Emma Hart: [Emphatically]: That. Man. Is. Not. My. Husband.

Oh, how I chortled at the EQC assessor’s amusing misinterpretation of the earthquake damage. “Surely,” I thought, “Emma will regard the immense hilarity afforded by this situation as a worthwhile exchange for an unrepaired garage door and the slight psychological agony of being once again mistaken as my spouse.” Strangely, it appeared that she did not. Emma, it transpired, would have preferred the door to be fixed.

While sympathizing with Emma, I confess that I was still experiencing residual amusement as I drove away from her house. The one-hour traffic jam on the ring-road only mildly diminished my mirth; and I was still snickering as I arrived in Dunsandel, donned my tool belt, and prepared to begin work. It was only as I passed the lavatory door that my innocent laughter was cut suddenly short.

Ah yes, the lavatory. The one that wasn’t yet connected to the wastewater system. The one that should have had a large sign sitting on its lid: “Not connected. Do not use under any circumstances.” The sign had disappeared.

I had other workers at the house that day. The plasterers had arrived at the crack of dawn. “Just checking that you saw my sign about the lavatory?” I enquired with a hint of panic in my voice. “You know, the one that says its not connected to anything?” There was a long, long silence.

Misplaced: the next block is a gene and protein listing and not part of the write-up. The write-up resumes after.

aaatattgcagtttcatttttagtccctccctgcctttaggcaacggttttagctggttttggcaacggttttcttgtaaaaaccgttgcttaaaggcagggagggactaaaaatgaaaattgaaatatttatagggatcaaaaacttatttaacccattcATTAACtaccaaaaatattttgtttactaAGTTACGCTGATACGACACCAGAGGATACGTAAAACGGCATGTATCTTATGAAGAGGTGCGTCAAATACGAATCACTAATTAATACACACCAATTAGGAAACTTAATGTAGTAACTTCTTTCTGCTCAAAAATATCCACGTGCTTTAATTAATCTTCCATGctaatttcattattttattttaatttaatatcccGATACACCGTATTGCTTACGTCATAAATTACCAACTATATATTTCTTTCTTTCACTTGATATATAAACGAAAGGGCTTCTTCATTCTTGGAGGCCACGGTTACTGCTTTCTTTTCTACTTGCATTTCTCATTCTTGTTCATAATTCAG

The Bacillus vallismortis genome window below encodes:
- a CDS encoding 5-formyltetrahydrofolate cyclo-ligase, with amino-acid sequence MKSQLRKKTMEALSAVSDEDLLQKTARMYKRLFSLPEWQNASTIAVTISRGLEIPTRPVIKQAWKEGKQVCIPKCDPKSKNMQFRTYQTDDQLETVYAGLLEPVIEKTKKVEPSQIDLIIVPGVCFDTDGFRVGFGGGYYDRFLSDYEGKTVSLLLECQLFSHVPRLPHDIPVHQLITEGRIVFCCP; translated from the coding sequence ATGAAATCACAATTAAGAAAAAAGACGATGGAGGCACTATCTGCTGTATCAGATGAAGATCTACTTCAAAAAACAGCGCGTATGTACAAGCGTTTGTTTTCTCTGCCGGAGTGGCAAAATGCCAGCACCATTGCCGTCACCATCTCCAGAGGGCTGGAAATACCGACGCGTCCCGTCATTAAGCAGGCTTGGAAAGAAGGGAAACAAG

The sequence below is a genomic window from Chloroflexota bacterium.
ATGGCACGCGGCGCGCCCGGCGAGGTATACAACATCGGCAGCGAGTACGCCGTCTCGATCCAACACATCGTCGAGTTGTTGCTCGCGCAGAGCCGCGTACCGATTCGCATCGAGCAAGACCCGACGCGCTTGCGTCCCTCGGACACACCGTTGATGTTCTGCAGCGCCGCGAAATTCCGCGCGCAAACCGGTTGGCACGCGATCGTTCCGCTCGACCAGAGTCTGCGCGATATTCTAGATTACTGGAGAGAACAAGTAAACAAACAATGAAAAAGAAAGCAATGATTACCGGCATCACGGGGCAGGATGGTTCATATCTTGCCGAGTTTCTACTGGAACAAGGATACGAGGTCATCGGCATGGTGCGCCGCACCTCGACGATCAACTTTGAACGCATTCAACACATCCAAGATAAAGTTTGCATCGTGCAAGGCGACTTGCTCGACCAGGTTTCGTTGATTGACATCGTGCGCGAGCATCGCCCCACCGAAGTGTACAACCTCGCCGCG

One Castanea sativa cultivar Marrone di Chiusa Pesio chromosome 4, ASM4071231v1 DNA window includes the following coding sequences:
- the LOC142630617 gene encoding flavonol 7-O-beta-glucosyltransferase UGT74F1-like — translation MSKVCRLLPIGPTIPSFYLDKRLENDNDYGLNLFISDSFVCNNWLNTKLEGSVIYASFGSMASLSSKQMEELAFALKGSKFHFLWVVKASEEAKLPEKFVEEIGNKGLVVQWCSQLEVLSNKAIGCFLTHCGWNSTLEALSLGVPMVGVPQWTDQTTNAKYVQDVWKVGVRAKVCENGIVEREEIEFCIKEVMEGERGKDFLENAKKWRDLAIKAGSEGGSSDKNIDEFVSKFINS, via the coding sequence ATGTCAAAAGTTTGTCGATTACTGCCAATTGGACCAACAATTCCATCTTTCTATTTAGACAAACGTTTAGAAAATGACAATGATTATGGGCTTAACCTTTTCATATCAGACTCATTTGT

It turns out that a gang of plasterers has roughly the same digestive throughput as herd of diarrhoea-stricken elephants. Below the disconnected end of the lavatory was a circle of faeces and lavatory paper about three metres in diameter.

Unless you enjoy retching, the clean-up job was not one that I’d recommend. It took several claustrophobic hours in the crawl-space beneath the house to remove some two hundred litres of mixed soil and faeces, and to clean down all the affected piles, bearers, and joists. My sense of humour had entirely evaporated by the end of the job.

Then, as a kind of dessert to my main course of shit, my son vomited in the car on the way back to the Linwood Earthquake Village. And he continued to vomit for the next 12 hours—over every towel and sheet and blanket that we possessed. It was no fun at all.

But the worst of it occured when I related these sad and tragic events to Emma Hart. Did she offer me her heartfelt sympathy? Did tears prick her eyelids as the sorrowful story unfolded? No, unbelievably, she just laughed.

So where am I now? Happily I have all my consents, but there are still a few things to finish on the house. The roof to paint, the baseboards to be fitted, a week’s work in every room to revarnish the windows and to reinstate the wardrobe doors and mantlepieces. Oh, and the new fire to install. And the hedges and trees to plant. And the vegetable garden. Quite a lot, actually.

But the big pressure of the consents deadline is over. My seven-day working week shall be temporarily halted. I am taking a break from building. You shall hear more soon.